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Matchsticks from bamboo

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The match Industry has been dependent on few wood species for making match splints that are now in short supply. Development of matchsticks from bamboo acquires special significance due to the fact that, apart from being available in natural forests, bamboos can be grown on a very short rotation of 2–3 years in various parts of the country.

Bamboos have several intrinsic characteristics that have prohibited their use for making matchsticks, including poor penetration of wax that is required to produce good incandescence and burning quality. To evolve suitable processes and parameters for making quality match splints from two widely occurring species of bamboo in Southern India, namely Bambusa bambos and Dendrocalamus strictus, extensive experiments were conducted at IPIRTI under a project funded by the International Network on Bamboo and Rattan.

At present, the match industry is using 2 mm thick wooden splints for manufacturing matchsticks. However, bamboo match splints of 1.5 mm squared were found to pass the test of strength prescribed in the relevant Indian Standard specification for match splints. Treatment with hydrogen peroxide was necessary to improve the physical appearance of the bamboo match splints, followed by dipping in boric acid, or boric acid and borax mixture at 0.5–1.0 ratio to improve after-glow property. Waxing through dipping in molten wax at 100–120°C for 8–12 s facilitated satisfactory transfer of flame from the matchstick head and burning properties. Due to smaller size, the box size required for packaging 50 splints will be smaller resulting in significant saving of wood/paper for making matchboxes. A joint Indian patent has been filed by IPIRTI and INBAR in Chennai Patent Office (MAS/627/2000 dated 07.08.2000)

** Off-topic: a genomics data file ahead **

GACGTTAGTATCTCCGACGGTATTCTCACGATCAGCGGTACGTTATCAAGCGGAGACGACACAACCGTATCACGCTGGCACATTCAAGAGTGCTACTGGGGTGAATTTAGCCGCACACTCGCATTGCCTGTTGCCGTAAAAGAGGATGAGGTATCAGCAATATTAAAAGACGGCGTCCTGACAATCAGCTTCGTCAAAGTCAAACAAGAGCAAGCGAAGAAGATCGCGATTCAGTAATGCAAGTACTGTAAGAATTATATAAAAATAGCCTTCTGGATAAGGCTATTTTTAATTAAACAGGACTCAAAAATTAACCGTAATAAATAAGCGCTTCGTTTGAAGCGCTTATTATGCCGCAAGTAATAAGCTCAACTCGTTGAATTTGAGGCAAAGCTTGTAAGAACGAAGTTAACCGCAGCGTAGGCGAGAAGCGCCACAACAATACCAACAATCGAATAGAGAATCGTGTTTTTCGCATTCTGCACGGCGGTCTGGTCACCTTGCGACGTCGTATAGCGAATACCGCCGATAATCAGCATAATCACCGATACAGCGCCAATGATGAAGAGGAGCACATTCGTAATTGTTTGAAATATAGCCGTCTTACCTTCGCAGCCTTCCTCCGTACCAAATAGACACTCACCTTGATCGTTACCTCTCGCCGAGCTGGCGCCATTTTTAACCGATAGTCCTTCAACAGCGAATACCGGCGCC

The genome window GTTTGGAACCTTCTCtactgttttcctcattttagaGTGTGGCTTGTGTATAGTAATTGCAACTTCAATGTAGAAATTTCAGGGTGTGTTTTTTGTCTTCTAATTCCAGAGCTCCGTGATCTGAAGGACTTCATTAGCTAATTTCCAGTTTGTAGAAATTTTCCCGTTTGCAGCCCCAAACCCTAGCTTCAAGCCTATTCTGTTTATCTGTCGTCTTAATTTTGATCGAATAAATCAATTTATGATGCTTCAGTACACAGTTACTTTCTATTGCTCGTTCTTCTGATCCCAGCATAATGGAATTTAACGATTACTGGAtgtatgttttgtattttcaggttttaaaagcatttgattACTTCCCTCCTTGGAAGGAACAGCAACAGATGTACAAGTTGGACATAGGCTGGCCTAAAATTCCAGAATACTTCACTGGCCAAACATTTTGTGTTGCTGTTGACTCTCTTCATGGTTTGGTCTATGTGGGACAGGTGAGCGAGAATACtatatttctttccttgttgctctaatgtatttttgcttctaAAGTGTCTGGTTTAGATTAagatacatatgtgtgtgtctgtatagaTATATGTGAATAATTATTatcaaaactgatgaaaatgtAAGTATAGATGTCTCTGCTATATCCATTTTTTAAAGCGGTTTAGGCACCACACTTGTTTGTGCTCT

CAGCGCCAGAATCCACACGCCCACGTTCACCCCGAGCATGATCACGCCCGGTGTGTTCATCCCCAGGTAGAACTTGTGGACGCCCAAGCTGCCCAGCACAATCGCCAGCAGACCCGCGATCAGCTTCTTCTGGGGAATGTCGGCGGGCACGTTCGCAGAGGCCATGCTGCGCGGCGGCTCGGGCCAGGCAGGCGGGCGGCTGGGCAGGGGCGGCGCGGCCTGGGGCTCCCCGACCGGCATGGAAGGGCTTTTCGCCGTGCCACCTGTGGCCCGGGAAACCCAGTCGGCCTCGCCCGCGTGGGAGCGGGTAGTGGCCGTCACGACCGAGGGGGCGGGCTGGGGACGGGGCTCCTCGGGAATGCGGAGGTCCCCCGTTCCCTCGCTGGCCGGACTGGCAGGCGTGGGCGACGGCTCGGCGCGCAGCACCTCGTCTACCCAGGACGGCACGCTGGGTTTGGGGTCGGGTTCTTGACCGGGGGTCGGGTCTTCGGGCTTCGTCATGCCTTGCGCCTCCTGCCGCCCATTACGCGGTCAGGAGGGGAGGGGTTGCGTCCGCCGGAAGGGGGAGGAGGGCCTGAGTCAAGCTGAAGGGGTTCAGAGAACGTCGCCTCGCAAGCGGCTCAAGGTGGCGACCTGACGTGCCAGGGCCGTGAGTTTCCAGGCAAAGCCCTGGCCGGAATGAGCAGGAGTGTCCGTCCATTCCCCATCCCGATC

Limited trials in a factory at Sivakasi-Tamilnadu were carried out, especially on waxing and head fixing, and the results were found to be very encouraging.


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